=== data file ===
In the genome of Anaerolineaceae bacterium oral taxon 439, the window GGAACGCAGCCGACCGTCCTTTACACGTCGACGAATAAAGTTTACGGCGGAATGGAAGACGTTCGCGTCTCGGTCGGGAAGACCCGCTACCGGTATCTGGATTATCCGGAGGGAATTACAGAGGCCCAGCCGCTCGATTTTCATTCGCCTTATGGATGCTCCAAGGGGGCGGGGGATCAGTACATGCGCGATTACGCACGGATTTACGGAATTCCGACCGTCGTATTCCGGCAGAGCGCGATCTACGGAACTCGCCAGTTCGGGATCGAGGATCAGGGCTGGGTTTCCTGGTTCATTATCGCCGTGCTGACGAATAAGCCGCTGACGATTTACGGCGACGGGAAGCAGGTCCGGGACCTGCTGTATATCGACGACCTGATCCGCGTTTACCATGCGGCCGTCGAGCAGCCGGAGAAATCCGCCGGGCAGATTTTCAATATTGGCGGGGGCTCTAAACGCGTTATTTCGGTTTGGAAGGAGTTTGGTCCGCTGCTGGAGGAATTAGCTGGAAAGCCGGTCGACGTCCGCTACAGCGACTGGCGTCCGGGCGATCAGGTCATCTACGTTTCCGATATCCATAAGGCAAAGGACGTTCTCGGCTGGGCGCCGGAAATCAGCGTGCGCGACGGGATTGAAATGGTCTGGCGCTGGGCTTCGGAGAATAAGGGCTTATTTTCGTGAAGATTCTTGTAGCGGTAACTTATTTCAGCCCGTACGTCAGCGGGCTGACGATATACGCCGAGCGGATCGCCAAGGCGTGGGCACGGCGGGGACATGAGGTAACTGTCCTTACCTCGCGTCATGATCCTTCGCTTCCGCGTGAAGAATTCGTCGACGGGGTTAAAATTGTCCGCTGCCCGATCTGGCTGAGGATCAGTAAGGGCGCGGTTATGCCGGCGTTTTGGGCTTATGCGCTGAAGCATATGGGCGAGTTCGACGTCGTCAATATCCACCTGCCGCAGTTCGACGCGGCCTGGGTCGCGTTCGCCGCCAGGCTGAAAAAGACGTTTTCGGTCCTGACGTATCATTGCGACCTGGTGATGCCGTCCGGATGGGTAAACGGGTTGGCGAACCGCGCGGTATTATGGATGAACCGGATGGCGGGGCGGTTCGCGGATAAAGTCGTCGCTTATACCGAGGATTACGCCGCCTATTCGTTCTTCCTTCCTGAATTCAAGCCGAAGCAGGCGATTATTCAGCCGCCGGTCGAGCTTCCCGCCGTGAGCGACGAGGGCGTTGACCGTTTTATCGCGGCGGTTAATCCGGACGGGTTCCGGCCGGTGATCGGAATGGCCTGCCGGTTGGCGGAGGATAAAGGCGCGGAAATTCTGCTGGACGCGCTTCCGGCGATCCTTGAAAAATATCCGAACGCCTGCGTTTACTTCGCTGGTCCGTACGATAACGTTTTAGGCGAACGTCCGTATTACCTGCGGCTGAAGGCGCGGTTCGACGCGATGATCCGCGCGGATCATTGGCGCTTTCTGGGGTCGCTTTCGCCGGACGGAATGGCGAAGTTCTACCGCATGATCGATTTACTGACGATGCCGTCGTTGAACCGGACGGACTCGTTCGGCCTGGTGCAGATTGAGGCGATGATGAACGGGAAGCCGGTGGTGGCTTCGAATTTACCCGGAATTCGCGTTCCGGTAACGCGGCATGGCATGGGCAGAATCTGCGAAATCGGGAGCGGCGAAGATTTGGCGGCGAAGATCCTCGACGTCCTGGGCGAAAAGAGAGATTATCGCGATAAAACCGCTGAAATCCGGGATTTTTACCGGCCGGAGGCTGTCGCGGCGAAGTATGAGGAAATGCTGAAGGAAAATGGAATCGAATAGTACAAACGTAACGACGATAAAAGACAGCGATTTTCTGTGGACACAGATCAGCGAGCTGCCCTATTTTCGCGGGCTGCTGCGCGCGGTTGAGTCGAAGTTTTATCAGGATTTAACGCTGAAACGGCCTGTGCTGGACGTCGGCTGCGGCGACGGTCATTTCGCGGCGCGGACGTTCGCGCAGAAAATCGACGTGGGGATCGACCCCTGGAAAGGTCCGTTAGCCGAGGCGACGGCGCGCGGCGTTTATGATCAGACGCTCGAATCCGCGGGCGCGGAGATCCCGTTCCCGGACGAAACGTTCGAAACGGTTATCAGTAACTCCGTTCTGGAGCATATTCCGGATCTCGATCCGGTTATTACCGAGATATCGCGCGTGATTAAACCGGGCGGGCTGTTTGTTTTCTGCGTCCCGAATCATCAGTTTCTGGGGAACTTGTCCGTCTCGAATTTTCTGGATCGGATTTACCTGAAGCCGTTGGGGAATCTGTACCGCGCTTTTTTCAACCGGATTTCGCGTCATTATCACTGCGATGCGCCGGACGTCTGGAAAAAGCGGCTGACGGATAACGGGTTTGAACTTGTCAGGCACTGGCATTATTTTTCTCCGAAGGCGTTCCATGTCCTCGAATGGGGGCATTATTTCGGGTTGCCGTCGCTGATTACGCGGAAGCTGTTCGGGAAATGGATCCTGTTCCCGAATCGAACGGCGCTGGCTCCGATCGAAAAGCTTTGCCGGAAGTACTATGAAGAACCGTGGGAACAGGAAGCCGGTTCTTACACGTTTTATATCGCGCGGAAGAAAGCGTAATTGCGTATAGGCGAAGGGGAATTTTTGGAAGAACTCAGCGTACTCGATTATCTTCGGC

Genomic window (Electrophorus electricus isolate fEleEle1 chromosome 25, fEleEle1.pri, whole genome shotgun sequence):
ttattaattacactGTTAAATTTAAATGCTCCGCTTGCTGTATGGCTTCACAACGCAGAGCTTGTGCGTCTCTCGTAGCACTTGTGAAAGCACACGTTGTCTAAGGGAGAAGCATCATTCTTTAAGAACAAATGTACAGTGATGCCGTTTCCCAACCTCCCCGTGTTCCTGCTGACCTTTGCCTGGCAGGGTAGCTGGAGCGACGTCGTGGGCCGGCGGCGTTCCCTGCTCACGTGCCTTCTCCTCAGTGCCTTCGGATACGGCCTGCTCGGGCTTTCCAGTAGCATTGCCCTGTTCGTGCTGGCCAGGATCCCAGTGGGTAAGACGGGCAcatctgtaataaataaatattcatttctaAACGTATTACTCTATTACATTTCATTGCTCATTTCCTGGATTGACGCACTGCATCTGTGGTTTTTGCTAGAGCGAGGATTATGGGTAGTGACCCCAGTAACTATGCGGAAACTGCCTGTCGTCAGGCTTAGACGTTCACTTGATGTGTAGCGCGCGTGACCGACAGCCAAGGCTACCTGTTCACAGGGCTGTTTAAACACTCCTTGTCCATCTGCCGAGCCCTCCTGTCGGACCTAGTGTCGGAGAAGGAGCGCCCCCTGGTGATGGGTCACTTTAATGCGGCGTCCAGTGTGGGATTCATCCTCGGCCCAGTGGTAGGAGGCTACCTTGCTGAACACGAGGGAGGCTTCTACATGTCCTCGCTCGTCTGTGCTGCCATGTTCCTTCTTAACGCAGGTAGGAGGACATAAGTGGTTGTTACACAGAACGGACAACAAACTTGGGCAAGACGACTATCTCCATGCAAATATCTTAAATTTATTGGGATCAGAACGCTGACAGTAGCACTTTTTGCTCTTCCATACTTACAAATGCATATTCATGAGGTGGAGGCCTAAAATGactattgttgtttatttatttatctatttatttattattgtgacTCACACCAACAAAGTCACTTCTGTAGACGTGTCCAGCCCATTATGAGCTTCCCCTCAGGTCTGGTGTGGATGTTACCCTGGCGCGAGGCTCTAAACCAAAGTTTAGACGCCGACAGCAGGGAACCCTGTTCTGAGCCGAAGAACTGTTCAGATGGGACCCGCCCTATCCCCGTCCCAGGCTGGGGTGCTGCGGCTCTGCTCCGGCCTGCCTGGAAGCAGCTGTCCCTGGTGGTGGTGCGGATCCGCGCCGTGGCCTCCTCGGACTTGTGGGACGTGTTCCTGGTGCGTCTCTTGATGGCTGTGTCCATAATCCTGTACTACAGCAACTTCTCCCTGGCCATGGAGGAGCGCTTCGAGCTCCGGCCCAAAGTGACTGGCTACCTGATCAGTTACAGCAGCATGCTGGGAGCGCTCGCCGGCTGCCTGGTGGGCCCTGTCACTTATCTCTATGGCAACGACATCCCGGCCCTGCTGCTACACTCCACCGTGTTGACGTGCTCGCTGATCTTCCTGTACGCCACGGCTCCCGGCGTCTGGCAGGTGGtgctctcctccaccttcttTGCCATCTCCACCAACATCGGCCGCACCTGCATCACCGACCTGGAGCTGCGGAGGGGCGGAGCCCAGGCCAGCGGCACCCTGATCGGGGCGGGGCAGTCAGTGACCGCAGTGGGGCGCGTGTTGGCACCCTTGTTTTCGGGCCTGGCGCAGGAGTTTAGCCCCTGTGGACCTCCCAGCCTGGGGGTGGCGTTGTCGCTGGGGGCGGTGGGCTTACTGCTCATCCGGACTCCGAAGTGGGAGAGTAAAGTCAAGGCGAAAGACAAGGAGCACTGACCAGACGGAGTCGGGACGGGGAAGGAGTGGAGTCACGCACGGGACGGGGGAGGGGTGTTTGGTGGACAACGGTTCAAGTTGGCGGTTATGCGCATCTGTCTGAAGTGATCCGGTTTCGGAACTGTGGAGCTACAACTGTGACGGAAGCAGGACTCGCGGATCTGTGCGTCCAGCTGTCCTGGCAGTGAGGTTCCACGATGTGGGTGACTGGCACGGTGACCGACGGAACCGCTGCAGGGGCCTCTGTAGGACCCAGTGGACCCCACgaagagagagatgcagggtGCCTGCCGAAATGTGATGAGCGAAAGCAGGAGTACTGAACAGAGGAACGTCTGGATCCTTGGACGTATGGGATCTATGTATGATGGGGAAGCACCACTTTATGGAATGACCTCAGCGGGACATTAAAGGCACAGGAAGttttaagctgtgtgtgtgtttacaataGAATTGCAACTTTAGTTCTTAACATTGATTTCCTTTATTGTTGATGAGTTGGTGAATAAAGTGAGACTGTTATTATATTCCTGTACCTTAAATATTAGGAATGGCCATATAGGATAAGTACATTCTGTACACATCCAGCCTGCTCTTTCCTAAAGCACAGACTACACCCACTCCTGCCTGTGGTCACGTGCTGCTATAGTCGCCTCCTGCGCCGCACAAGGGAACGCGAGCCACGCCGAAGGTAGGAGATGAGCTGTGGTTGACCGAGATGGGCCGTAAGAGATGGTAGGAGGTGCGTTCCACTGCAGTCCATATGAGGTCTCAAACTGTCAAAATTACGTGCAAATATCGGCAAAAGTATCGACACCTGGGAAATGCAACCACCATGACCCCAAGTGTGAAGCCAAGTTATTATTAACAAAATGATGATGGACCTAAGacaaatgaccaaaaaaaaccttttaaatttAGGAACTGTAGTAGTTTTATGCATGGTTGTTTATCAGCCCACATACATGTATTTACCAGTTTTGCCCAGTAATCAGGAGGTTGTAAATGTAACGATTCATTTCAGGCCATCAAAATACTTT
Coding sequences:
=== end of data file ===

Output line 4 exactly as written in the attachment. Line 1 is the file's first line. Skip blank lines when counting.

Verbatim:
Coding sequences: